Matt Heckler, of the sci-fi blog Android Dreamer, published a review of Under the Amoral Bridge a few weeks ago. I’ve been meaning to post about it but haven’t had much of a chance over the last few weeks. I want to thank Matt for the great review! Read more about the review after the jump.
Matt gave the book an overall grade of B-. Here is an excerpt.
The plot really is the strong point of the book. It is a bit slow early on, but once it finds its feet it becomes a really fun, pulpy, action-packed romp. There’s a political angle to it, a nihilist bent, and a little bit of a moral to the story, though I think it is left to the reader to take from it what they will. I think that is a mark of strong writing.
If I had to cite one weakness of the book, it’s the main character. He isn’t necessarily a bad character, but I think he could be better. In many ways, he reminds me of the street rats Philip Marlowe of Raymond Chandler’s novels would pay off for information. There is a catch-phrase throughout the book of “I know a guy” and frankly, it gets pretty corny. Bridge isn’t really that likable, but he does serve the purpose of carrying the narrative, which I think is the most important part of the novel. On the other hand, I think the supporting characters were strong. I especially liked Aristotle, Bridge’s philosopher/bodyguard, kind of a Michael Clarke Duncan meets Henry David Thoreau.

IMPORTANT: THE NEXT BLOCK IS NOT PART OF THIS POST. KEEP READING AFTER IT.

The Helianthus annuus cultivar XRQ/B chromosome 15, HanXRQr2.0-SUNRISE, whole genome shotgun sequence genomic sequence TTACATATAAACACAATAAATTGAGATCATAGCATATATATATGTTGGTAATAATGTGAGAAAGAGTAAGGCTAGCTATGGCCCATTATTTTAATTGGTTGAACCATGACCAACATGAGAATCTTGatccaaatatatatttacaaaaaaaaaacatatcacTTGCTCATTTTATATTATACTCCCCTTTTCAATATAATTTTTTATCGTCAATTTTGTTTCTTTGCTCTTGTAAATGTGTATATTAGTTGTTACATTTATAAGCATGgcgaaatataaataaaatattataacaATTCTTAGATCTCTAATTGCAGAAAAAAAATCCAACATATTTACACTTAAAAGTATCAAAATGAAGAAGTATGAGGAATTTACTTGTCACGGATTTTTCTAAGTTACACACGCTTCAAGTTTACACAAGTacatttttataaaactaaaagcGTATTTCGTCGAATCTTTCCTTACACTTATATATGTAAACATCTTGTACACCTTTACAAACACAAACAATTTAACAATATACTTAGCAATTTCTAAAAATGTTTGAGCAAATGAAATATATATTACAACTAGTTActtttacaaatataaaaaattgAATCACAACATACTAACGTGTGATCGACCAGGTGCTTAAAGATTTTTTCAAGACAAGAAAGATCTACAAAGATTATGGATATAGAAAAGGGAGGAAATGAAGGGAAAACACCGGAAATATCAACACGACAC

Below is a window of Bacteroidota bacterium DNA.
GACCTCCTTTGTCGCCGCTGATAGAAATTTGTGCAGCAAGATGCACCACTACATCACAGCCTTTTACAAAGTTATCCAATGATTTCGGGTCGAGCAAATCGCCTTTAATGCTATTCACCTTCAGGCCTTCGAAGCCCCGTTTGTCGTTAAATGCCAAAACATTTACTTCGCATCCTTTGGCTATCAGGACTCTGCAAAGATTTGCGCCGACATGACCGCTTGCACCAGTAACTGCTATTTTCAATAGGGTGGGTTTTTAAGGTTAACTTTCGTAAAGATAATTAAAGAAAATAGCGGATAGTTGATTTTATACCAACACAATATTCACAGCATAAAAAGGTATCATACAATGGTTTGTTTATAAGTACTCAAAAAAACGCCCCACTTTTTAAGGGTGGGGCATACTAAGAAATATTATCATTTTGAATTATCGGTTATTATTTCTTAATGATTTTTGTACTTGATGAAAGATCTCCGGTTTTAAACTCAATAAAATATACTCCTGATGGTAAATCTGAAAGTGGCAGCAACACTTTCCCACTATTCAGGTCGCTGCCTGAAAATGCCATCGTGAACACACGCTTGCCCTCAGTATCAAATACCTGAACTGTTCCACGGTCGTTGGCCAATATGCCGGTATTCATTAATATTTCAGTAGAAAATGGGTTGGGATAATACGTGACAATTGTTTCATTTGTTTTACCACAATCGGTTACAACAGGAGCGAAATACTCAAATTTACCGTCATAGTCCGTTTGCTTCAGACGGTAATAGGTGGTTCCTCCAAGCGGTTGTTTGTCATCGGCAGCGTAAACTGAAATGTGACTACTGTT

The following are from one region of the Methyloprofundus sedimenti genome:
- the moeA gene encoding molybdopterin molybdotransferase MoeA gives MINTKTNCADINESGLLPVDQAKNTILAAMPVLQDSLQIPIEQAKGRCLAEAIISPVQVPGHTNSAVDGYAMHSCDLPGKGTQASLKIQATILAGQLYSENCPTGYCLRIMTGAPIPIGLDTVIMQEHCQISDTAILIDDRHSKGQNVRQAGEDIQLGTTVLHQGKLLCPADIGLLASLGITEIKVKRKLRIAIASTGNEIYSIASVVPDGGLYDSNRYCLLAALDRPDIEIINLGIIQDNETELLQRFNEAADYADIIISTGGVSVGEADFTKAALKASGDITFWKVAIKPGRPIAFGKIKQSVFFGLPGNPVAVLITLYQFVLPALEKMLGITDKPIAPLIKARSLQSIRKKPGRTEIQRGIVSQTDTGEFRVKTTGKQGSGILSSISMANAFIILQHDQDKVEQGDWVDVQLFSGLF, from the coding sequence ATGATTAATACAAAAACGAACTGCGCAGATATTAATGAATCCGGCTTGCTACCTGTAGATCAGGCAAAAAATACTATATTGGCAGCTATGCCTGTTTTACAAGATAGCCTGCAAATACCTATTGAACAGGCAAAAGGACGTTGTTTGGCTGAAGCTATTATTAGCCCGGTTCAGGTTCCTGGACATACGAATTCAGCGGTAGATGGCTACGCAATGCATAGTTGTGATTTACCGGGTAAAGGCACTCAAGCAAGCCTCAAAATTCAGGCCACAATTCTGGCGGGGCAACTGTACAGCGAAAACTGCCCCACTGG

Matt is spot on with his description of Bridge as a Chandler-esque street rat. There were points in writing the first novel that I felt I could have had Bridge be a more active, physical participant but deliberately did not. Bridge is all about surviving no matter who else gets hurt or how he does it. He’s not about physical confrontation and that is such a perfect description of a very conscious choice on my part about Bridge’s character. As the series goes on, Bridge will be taking more of an active role, but he’ll never be the kind of protagonist who acts on his own. I hope Matt enjoys The Know Circuit as much if not more than he did the first novel.